Personal genomics in the classroom: Students sequence themselves

| | October 22, 2012
This article or excerpt is included in the GLP’s daily curated selection of ideologically diverse news, opinion and analysis of biotechnology innovation.

Medical and graduate students will get the chance to sequence and interpret their own genomes in what is being billed as the first-ever course to offer whole-genome sequencing. Mount Sinai Medical School in New York is offering an elective course called ‘Practical Analysis of Your Personal Genome’ this year. The goal is to teach upcoming physicians how sequencing information might affect clinical care.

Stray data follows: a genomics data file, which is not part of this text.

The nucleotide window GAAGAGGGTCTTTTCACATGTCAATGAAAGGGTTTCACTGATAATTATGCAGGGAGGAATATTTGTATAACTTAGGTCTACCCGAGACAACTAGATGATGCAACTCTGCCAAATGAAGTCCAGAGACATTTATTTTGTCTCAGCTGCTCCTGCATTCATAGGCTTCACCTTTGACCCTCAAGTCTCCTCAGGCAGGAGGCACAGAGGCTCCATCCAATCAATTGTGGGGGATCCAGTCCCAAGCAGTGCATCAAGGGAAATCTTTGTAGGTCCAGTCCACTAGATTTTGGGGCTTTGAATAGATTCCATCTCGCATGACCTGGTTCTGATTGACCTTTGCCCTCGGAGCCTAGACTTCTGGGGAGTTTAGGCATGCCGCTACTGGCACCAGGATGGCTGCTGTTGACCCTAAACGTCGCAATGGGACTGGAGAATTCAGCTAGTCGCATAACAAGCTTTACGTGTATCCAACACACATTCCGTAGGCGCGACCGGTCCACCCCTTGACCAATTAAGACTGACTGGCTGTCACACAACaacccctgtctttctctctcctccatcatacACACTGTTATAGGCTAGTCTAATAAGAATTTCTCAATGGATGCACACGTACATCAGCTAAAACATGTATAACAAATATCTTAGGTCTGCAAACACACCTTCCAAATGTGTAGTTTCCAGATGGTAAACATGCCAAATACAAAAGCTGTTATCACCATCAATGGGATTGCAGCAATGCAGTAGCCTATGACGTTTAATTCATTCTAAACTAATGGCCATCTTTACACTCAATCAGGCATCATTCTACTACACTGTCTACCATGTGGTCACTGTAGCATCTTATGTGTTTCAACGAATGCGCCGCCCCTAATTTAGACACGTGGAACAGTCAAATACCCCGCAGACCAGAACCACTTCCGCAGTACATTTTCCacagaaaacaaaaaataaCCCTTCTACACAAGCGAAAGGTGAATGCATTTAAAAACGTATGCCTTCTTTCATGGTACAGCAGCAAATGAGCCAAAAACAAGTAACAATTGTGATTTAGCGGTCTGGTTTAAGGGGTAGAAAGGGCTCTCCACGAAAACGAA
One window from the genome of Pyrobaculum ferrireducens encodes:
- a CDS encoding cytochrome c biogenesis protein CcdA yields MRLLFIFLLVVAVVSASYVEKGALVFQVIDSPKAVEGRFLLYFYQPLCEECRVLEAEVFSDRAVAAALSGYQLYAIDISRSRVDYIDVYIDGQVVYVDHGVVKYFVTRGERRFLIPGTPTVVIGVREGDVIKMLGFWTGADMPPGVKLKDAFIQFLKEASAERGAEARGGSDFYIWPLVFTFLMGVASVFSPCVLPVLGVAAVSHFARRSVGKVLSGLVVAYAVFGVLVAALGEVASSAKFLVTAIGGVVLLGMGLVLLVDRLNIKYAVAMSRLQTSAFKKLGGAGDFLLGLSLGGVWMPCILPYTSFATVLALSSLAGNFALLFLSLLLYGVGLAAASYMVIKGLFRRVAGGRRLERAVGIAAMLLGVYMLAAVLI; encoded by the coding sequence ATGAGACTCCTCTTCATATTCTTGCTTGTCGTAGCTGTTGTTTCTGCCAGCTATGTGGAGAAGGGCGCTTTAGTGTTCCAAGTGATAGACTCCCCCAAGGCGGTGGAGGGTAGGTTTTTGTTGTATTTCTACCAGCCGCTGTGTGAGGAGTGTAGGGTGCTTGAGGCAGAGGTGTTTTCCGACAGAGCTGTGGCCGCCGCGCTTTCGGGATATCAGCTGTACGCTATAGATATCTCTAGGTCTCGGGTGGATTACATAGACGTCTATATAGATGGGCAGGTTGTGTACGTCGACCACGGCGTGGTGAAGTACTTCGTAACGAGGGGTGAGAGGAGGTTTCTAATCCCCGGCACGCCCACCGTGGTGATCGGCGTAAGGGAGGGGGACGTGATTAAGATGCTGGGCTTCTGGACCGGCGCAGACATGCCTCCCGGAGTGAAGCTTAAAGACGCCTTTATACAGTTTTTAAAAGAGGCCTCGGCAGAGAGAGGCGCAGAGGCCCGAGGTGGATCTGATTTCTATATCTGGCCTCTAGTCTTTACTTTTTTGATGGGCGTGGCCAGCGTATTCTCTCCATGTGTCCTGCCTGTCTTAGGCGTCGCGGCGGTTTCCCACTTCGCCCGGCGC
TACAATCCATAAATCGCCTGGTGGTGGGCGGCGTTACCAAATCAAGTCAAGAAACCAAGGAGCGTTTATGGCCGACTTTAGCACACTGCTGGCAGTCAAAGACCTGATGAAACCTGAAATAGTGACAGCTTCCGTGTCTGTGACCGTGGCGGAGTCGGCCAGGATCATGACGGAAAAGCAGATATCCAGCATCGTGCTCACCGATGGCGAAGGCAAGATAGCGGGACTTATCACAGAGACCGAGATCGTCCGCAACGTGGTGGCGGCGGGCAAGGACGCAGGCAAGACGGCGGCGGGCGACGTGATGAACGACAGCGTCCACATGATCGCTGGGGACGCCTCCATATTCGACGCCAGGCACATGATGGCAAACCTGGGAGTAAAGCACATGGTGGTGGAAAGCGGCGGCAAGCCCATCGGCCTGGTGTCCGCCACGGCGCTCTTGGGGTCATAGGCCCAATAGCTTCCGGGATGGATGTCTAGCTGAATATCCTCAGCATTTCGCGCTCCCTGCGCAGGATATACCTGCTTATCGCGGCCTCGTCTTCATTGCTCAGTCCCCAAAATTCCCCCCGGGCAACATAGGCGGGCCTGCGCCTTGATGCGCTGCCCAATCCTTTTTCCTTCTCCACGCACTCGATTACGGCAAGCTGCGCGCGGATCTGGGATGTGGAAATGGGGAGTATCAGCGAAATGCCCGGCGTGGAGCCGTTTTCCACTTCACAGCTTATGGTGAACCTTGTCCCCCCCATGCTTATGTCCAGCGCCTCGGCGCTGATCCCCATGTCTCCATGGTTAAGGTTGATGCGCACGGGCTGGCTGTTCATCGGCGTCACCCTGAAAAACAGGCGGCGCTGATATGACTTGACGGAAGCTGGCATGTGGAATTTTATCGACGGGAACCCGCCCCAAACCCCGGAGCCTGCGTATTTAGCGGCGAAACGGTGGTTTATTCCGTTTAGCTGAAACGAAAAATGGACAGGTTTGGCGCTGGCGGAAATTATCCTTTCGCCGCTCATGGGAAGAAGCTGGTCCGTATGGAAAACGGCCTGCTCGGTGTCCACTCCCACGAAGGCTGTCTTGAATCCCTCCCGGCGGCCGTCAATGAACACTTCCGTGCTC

Students can choose to sequence their own or an anonymous genome. This will reveal several million variants, many with known implications for disease and health, and many more with unclear significance. Students may learn their risk for common diseases such as cancer or diabetes and also whether they carry mutations that could cause single-gene disorders in their children.

View the original article here: Personal genomics in the classroom: Students sequence themselves

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